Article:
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Application of ground penetrating radar to geological investigations

By J.P. Busby, R.J. Cuss, M.G. Raines and D. Beamish

Abstract

Ground penetrating radar data have been collected from a number of sites in order to investigate\ud the shallow sub-surface. The purpose was to investigate, through active participation, the benefit\ud that GPR can have to elements of the BGS Core Programme and to explore ways that GPR can\ud be used more widely in the future. Field data were collected mainly with a 250 MHz Noggin\ud GPR system manufactured by Sensors and Software Limited, but some additional data were also\ud collected using frequencies of 50 and 100 MHz. Good results were achieved for mapping\ud fractures, characterising an aggregate deposit and for locating infrastructure including, tunnels,\ud voids, steel reinforcing bars and capping for a mineshaft. The use of new equipment that collects\ud data rapidly was found to be especially useful for creating three-dimensional blocks of data.\ud Three-dimensional displays enable artefacts in the data to be identified and for the true dip of\ud structures to be measured. Surveys were less successful when characterising chalk and\ud estimating the thickness of buried channels where the depth of the channels was found to be too\ud deep for high frequency GPR.\ud GPR is a powerful tool for investigating the shallow sub-surface when used in the appropriate\ud environment. It is therefore important that BGS Programme Managers and project leaders should\ud be aware of the potential of GPR and be prepared to utilise it when devising new projects. This is\ud most likely to be achieved through active consultation with geophysicists during the planning\ud phase of a project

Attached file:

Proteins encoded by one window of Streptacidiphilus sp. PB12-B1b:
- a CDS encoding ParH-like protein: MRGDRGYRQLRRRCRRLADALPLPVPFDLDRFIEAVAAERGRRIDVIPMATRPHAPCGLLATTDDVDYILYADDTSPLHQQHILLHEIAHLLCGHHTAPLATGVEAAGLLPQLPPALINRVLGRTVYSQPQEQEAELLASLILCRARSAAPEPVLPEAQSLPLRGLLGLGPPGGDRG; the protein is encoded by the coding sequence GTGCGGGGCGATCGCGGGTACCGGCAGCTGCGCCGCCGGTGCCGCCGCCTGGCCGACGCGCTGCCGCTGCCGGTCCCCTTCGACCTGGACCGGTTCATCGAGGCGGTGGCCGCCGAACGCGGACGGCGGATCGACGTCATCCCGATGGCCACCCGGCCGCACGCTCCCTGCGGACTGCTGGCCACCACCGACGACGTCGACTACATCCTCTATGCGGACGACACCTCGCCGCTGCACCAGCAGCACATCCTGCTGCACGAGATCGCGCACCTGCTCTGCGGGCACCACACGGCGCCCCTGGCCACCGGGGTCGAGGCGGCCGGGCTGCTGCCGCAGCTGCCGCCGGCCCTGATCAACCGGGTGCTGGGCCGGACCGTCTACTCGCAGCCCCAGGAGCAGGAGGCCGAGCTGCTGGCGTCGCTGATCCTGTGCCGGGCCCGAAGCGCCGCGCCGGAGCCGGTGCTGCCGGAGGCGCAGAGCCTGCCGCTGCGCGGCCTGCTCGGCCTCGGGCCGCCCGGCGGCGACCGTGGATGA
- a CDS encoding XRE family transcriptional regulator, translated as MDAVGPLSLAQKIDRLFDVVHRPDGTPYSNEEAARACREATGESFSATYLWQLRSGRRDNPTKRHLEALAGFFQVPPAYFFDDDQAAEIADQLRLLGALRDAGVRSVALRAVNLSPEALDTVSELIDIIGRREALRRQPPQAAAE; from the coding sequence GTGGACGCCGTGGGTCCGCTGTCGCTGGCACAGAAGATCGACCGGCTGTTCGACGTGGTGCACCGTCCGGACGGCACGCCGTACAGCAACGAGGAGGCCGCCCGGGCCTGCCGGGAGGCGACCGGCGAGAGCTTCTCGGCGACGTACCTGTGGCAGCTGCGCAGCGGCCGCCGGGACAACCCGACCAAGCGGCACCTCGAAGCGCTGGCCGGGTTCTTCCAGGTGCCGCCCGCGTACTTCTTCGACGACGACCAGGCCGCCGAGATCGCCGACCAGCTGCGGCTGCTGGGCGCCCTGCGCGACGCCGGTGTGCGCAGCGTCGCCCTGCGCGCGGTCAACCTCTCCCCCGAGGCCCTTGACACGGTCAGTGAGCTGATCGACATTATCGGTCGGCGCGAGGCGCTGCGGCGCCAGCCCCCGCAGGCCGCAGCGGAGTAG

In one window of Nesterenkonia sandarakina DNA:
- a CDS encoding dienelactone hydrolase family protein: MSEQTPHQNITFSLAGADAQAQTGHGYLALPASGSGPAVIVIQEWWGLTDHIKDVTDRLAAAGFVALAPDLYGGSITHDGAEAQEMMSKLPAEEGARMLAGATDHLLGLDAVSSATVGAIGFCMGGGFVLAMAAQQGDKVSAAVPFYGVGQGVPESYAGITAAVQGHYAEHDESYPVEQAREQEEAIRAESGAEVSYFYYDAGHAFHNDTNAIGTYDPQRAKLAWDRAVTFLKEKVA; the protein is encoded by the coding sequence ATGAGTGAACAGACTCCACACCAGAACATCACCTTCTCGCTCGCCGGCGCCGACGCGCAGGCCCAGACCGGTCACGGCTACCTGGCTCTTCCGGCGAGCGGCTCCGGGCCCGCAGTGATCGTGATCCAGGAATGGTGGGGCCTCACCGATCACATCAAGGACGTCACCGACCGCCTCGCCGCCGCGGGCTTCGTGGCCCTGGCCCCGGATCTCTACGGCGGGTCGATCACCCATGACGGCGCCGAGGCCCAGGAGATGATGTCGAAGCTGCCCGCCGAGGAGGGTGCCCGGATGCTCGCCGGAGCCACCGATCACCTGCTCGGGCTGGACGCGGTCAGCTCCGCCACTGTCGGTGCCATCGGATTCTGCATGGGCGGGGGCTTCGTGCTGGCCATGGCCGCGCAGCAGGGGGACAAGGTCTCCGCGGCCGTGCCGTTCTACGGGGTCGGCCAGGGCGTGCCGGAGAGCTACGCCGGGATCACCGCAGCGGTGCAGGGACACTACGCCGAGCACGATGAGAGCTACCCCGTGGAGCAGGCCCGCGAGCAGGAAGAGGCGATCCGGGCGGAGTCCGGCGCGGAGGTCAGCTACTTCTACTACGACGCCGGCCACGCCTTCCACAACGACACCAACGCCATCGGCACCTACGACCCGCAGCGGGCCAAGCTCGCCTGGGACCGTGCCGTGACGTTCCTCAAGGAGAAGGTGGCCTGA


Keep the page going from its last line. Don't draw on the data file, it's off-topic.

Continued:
Topics: Earth Sciences
Publisher: British Geological Survey
Year: 2004
OAI identifier: oai:nora.nerc.ac.uk:11336

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